Jazzercise London

FITNESS DOESN'T TAKE VACATION by Rita Hartley

I’d like to take credit for the astute observation that “fitness doesn’t take a vacation”, but to be honest? I think I heard it first from our very own Jazzercise centre owner and instructor Gaby Copeland.

Sure, vacation time is on our minds and most calendars. We’ve endured a long cold winter and now that the warmer weather is here it’s time to embrace the great outdoors, travel, take some much deserved time off. Or maybe you work in landscaping or an outdoor market/live produce business, like some of my customers, and you just don’t have time to make it to all of your favourite regular Jazzercise classes. Miss a few? Okay. Miss too many? Well . . .

fitness doesn't take a vacationAccording to an article on self.com by Amy Marturana, taking one week off from fitness is really no biggie and might provide a good reset for body and mind. The big concern is if you’ve just started a workout program. In Marturana’s article, she quotes Steve Ball Ph.D., professor of nutrition and exercise physiology at the University of Missouri, as saying, “For the beginner, the routine of exercise is a huge key, and for this person getting motivated after a week off might be more difficult.”

The experts say it’s your cardio fitness that suffers the most – and the quickest – if you stop working out. After two weeks of inactivity? Your VO2 max, which measures your ability to take in, transport and use oxygen during exercise, starts to noticeably decline. Says Tara Plusch, physiologist at NYU in that same self.com article, “It’s been shown in endurance athletes that by four weeks (of inactivity) there’s a 20% decrease in VO2.”

The more fit you are? Oh, this really sucks. The sooner you’ll notice the decline. “Older women,” says Marturana, making me cringe as I fall rapidly – kicking and screaming – into this category, “have been shown to lose muscle mass quicker than other demographic groups.”

So, if you’re traveling for pleasure or work this summer, go to jazzercise.com and find out what Jazzercise classes might be offered in that area. Most centres are delighted to have Jazzercise members participate in a few classes, without charge, just by showing a valid membership card. It’s fun to travel to a new city and meet other like-minded people, right? I often travel with at least one T-shirt or tank with the Jazzercise logo and I’ve consequently met some wonderful people from all over the world who love Jazzercise.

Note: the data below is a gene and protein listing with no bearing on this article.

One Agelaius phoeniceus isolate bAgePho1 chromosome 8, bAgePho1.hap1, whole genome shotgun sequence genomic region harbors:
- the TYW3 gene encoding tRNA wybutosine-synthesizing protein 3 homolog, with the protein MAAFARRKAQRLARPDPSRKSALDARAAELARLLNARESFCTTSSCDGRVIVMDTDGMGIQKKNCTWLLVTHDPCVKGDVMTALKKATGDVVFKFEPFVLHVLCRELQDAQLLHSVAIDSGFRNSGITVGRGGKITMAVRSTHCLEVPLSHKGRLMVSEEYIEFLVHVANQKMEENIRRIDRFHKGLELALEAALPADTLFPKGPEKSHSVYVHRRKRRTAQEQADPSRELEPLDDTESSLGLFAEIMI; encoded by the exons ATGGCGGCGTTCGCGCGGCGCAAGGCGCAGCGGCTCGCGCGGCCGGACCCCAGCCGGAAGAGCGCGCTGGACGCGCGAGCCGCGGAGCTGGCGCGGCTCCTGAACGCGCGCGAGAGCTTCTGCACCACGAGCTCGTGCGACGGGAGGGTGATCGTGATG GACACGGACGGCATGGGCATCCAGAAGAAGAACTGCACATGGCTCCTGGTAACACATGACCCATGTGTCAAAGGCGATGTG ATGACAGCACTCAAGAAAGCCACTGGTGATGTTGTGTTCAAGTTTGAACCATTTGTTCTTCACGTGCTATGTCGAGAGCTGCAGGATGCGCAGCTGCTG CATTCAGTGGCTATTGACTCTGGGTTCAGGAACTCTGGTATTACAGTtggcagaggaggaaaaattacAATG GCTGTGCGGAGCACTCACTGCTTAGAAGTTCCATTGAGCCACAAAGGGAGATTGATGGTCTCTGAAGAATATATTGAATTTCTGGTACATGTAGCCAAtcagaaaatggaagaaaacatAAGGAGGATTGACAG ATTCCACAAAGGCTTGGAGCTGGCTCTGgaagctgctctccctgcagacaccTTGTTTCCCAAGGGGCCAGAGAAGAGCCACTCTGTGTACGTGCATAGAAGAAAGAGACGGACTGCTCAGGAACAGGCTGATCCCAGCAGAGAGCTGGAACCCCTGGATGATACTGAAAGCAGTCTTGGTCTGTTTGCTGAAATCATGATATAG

If Jazzercise is unavailable where you’re traveling to, you could change things up, check that your hotel/resort has a workout area. Pack workout clothes regardless and maybe go for a brisk walk or run, or perhaps rent a bike? If there’s a pool, you could swim lengths.

Kathy Buckworth offers some great suggestions – most of which involve just a little planning prior to travel – in an article for huffington.post called “Fitness Doesn’t Take a Vacation Because You Do”. I like this point that Buckworth makes about workouts and general busyness: “Make room in your schedule and make it a meeting with yourself.” It kind of reminds me about responses I’ve heard from people about setting up an RRSP savings plan. They’ll say, “No! I need that money.” And the wise investor says, “But it IS your money. It’s savings, for you, for later, when you really need it.” So, a regular workout program is like that, but it’s about investing time, in a savings program for you, and your body, for later, when you really need it.

Workout while traveling for work? You’ll have more energy to endure the long conference day. Workout while traveling for pleasure? That extra food and drink you might partake in will be less noticeable.

It’s good, too, to consider your motivation for working out. According to the American College of Sports Medicine, people who exercise to feel good stick with workouts longer than those who do it to look good. I think we all agree that a Jazzercise workout makes us feel pretty darn good, which is why, even though a busy season is upon us, we’ll somehow, some way, find time to keep coming to class.